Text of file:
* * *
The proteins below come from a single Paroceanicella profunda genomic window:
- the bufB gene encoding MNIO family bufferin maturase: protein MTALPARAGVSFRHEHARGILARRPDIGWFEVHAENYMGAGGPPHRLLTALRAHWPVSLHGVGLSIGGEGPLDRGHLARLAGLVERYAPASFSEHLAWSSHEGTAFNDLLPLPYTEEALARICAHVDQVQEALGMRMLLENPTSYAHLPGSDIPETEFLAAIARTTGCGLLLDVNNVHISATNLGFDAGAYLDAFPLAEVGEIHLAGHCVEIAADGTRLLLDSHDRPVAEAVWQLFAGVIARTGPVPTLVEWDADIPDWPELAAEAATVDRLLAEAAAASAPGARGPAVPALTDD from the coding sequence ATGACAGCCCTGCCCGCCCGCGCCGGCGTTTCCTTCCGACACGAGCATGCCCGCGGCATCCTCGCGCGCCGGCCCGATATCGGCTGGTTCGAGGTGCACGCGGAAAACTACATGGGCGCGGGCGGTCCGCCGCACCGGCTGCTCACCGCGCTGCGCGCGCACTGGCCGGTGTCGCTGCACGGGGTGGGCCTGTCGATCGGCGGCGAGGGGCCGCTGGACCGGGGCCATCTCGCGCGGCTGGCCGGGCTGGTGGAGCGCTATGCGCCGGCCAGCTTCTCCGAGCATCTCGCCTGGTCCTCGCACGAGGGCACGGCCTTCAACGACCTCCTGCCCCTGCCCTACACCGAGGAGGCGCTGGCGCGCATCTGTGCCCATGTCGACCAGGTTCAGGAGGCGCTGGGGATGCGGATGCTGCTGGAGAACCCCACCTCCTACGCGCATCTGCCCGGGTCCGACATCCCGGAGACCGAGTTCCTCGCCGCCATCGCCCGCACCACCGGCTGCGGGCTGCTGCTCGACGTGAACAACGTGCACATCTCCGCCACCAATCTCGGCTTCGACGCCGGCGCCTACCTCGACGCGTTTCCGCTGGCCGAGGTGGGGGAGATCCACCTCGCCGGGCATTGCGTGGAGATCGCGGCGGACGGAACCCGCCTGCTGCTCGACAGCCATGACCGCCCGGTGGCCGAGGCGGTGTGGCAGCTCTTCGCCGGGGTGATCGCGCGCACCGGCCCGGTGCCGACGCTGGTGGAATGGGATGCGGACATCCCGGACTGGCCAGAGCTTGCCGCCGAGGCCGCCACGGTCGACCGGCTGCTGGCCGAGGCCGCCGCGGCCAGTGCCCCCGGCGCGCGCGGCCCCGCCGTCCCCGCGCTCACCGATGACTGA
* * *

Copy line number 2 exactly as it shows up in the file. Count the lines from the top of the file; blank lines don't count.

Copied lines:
- the bufB gene encoding MNIO family bufferin maturase: protein MTALPARAGVSFRHEHARGILARRPDIGWFEVHAENYMGAGGPPHRLLTALRAHWPVSLHGVGLSIGGEGPLDRGHLARLAGLVERYAPASFSEHLAWSSHEGTAFNDLLPLPYTEEALARICAHVDQVQEALGMRMLLENPTSYAHLPGSDIPETEFLAAIARTTGCGLLLDVNNVHISATNLGFDAGAYLDAFPLAEVGEIHLAGHCVEIAADGTRLLLDSHDRPVAEAVWQLFAGVIARTGPVPTLVEWDADIPDWPELAAEAATVDRLLAEAAAASAPGARGPAVPALTDD from the coding sequence ATGACAGCCCTGCCCGCCCGCGCCGGCGTTTCCTTCCGACACGAGCATGCCCGCGGCATCCTCGCGCGCCGGCCCGATATCGGCTGGTTCGAGGTGCACGCGGAAAACTACATGGGCGCGGGCGGTCCGCCGCACCGGCTGCTCACCGCGCTGCGCGCGCACTGGCCGGTGTCGCTGCACGGGGTGGGCCTGTCGATCGGCGGCGAGGGGCCGCTGGACCGGGGCCATCTCGCGCGGCTGGCCGGGCTGGTGGAGCGCTATGCGCCGGCCAGCTTCTCCGAGCATCTCGCCTGGTCCTCGCACGAGGGCACGGCCTTCAACGACCTCCTGCCCCTGCCCTACACCGAGGAGGCGCTGGCGCGCATCTGTGCCCATGTCGACCAGGTTCAGGAGGCGCTGGGGATGCGGATGCTGCTGGAGAACCCCACCTCCTACGCGCATCTGCCCGGGTCCGACATCCCGGAGACCGAGTTCCTCGCCGCCATCGCCCGCACCACCGGCTGCGGGCTGCTGCTCGACGTGAACAACGTGCACATCTCCGCCACCAATCTCGGCTTCGACGCCGGCGCCTACCTCGACGCGTTTCCGCTGGCCGAGGTGGGGGAGATCCACCTCGCCGGGCATTGCGTGGAGATCGCGGCGGACGGAACCCGCCTGCTGCTCGACAGCCATGACCGCCCGGTGGCCGAGGCGGTGTGGCAGCTCTTCGCCGGGGTGATCGCGCGCACCGGCCCGGTGCCGACGCTGGTGGAATGGGATGCGGACATCCCGGACTGGCCAGAGCTTGCCGCCGAGGCCGCCACGGTCGACCGGCTGCTGGCCGAGGCCGCCGCGGCCAGTGCCCCCGGCGCGCGCGGCCCCGCCGTCCCCGCGCTCACCGATGACTGA